The scheme's existence doesn't mean that it was actually applied to the Vildebeests, but ....

#17 Ed Russell

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Posted 22 March 2011 - 10:11 AM

You are of course free to assume he's an incorrigible liar who made it all up on the spot.


Hmm... I think this would be a disservice to his work. I don't think anyone sets out to mislead people (maybe I'm naive) in this area at all.

The scheme's existence doesn't mean that it was actually applied to the Vildebeests, but ....


I think that's a very pertinent point. If the documentation says it was applied to the Vildebeest I would take that as strong evidence. If the documentation says it existed and might have been applied to any aircraft there that's rather less compelling.

The point is that the profiles Mark refers to in the first post show specific aircraft with specific codes and code placement etc so I am sort of assuming there is a photo somewhere, not necessarily of NK-K or OE-J but at least something indicating the unusual code spacing and the presence or absence of fin flashes etc. Am I being too picky?

Edited to show people what we are on about....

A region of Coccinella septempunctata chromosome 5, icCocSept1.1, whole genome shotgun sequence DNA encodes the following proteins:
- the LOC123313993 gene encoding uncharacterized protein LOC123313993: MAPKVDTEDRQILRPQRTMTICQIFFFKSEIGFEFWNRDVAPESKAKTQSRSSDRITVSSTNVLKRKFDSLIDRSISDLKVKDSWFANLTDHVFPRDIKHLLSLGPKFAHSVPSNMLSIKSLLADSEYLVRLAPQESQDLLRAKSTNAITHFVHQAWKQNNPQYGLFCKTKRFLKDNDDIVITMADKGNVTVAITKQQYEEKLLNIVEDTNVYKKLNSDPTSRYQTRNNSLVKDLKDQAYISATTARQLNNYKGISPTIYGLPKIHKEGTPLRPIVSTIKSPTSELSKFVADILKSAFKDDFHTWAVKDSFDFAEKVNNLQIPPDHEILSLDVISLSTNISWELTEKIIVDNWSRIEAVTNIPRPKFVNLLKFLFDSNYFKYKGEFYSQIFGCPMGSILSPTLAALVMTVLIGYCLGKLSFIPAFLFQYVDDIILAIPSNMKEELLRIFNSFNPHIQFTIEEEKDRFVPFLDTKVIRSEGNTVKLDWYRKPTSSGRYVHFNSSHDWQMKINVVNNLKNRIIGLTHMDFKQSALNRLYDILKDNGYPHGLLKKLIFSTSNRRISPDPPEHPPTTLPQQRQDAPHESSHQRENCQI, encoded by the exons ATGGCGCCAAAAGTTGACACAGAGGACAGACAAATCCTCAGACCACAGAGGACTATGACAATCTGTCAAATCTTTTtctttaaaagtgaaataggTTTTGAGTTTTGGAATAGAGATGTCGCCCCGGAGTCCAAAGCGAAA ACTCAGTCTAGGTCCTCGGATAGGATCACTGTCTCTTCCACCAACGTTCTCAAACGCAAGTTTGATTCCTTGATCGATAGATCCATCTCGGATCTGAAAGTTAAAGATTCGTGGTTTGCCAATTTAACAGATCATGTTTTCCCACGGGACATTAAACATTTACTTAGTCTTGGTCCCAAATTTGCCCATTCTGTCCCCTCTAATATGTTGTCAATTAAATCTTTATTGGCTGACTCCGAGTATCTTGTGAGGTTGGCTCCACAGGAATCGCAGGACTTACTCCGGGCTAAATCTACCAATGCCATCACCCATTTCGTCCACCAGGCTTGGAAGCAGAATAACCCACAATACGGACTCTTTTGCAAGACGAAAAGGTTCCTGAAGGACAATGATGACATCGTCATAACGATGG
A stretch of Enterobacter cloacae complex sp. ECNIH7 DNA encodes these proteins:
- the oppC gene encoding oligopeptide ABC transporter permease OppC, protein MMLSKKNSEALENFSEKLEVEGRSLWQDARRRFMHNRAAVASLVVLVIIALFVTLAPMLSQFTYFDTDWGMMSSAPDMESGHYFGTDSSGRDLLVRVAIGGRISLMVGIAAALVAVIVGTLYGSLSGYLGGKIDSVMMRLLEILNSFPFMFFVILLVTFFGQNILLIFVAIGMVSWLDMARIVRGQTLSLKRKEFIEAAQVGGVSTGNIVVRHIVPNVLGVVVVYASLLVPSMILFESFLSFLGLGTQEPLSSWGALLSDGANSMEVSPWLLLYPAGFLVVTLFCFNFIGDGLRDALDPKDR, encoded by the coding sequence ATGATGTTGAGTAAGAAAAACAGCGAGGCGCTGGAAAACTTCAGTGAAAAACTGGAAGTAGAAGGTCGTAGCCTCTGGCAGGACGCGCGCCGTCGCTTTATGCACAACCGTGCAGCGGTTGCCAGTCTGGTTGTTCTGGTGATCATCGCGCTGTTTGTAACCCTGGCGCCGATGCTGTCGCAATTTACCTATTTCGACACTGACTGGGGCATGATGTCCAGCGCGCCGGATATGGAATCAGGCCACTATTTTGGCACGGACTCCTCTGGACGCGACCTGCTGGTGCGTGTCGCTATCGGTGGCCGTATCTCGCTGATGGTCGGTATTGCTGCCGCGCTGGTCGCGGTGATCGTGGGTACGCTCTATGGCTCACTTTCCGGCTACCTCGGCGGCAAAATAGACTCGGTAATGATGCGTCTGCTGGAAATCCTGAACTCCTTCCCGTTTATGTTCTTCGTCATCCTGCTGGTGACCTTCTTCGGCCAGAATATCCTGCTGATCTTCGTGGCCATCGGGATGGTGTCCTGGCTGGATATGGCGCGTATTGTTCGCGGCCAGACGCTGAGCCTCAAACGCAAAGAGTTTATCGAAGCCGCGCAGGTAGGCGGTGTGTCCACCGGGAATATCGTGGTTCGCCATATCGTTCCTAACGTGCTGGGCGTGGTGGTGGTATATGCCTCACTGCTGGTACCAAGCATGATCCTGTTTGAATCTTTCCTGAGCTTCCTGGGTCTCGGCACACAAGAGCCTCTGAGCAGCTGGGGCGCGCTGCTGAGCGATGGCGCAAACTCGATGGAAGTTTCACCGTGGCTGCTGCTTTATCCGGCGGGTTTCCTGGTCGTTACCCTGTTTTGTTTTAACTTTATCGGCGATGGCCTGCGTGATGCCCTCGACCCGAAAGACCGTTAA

Posted Image

Edited by Ed Russell, 22 March 2011 - 10:19 AM.


#18 Dave Fleming

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Posted 22 March 2011 - 10:22 AM

The frustrating part is that Paul Lucas has only published some of his research outcomes on these 'pre-war' schemes - bits of it in SAM , others in the SAM book on the Far East 1940/41 (One I initially passed over, but wish I'd picked up now)

#19 Graham Boak

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Posted 22 March 2011 - 10:30 AM

Paul does offer more speculative interpretations at times, and this one is somewhere on the line. It is a fair question whether these planned schemes were ever properly adopted, but evidence (in the same book) that the Vincents in East Africa did wear their equivalent scheme suggests that they were.

I do have a rather old-fashioned approach. The members of the Services will have obeyed the orders they were given, and that includes working to established procedures. (I'm aware that younger, and particularly it seems American, modellers appear to have difficulty with this concept.) If there was a laid-down scheme, and the paints were available, then procedures will generally have been followed. Or signals would have flowed backwards and forwards about what they were doing, and we would have a better grasp of events from these. Possibly these have not yet been discovered.

As for the position of the codes - a few poor photos do exist of Vildebeests bearing codes. Do these differ from the examples provided?

#20 occa

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Posted 22 March 2011 - 10:31 AM

It's a possibility, but the Vildebeest were still RAF rather than FAA aircraft and they were land-based aircraft rarther than flying boats or seaplanes.





I think those very first Martlets were mentioned in passing last year in a post about the PRU (Low Flying) Scheme.

Posted Image


Very interesting, this is the first time I see this photo with a clear green, the previous ones had all a light bluish gray instead.
Is this a direct scan of the original?

Cheers,
Occa

Edited by occa, 22 March 2011 - 10:33 AM.